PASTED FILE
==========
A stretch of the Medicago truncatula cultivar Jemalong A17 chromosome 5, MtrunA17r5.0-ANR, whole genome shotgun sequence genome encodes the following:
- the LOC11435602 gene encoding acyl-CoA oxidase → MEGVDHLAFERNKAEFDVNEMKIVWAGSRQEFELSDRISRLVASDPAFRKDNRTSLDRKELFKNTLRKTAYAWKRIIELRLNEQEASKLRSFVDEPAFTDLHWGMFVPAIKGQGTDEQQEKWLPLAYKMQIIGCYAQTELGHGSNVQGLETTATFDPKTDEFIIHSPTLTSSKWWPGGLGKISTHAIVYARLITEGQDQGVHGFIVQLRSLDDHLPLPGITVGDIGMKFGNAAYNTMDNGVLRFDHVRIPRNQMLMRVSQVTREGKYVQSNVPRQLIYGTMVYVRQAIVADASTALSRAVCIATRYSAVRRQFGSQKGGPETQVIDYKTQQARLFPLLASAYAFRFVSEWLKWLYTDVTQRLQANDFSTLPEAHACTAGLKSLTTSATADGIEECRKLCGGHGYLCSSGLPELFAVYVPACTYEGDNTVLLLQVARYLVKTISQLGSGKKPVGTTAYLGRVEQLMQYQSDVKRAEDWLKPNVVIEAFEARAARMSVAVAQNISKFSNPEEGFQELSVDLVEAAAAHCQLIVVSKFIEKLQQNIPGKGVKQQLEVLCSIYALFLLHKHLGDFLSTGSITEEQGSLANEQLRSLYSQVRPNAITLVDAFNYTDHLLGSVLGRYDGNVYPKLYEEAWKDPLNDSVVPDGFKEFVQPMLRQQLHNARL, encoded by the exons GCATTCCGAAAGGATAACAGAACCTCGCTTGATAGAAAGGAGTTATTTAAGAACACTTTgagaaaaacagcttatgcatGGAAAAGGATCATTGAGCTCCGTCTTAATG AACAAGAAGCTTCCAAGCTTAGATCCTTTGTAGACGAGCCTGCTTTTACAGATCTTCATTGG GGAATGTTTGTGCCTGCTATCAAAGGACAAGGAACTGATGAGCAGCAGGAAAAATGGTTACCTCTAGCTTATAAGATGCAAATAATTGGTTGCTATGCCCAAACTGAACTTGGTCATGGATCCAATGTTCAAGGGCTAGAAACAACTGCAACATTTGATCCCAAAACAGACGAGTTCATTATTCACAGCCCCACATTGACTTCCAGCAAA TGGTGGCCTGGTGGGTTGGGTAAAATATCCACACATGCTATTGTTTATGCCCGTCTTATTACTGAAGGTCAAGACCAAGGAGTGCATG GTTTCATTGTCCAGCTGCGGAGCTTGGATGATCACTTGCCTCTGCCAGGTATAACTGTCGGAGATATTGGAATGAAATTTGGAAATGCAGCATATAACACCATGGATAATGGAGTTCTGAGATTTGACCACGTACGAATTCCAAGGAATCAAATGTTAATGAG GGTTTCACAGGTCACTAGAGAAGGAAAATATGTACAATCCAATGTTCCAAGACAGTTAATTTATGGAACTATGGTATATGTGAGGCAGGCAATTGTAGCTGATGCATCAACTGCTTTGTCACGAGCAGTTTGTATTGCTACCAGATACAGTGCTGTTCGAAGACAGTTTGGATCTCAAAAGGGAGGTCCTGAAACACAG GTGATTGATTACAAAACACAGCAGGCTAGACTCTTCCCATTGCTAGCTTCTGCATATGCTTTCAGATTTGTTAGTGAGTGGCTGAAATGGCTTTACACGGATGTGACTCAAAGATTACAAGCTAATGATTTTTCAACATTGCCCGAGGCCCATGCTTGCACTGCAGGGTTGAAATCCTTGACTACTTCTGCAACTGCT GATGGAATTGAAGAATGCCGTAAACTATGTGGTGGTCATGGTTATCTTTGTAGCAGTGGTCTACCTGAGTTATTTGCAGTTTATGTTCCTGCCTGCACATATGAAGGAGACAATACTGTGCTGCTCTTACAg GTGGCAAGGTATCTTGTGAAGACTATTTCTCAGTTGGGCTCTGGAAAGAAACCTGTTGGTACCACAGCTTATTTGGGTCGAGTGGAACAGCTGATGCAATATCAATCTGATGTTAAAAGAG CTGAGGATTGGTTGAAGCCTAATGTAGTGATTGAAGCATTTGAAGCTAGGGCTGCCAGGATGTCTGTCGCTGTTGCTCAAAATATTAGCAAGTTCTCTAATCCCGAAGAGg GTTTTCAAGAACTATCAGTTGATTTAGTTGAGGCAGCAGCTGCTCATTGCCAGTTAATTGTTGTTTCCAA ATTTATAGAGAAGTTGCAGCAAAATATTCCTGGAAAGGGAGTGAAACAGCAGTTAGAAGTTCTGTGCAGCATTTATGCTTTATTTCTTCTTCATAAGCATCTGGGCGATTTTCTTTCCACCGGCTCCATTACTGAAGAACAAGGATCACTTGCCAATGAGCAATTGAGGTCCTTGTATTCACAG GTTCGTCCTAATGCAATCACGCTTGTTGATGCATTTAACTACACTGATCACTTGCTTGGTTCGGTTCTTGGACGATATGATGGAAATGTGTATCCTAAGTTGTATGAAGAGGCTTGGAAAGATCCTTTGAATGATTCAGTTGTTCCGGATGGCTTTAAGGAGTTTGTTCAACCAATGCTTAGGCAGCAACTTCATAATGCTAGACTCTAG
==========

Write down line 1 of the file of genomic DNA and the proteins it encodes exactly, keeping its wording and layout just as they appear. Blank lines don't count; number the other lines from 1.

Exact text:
A stretch of the Medicago truncatula cultivar Jemalong A17 chromosome 5, MtrunA17r5.0-ANR, whole genome shotgun sequence genome encodes the following: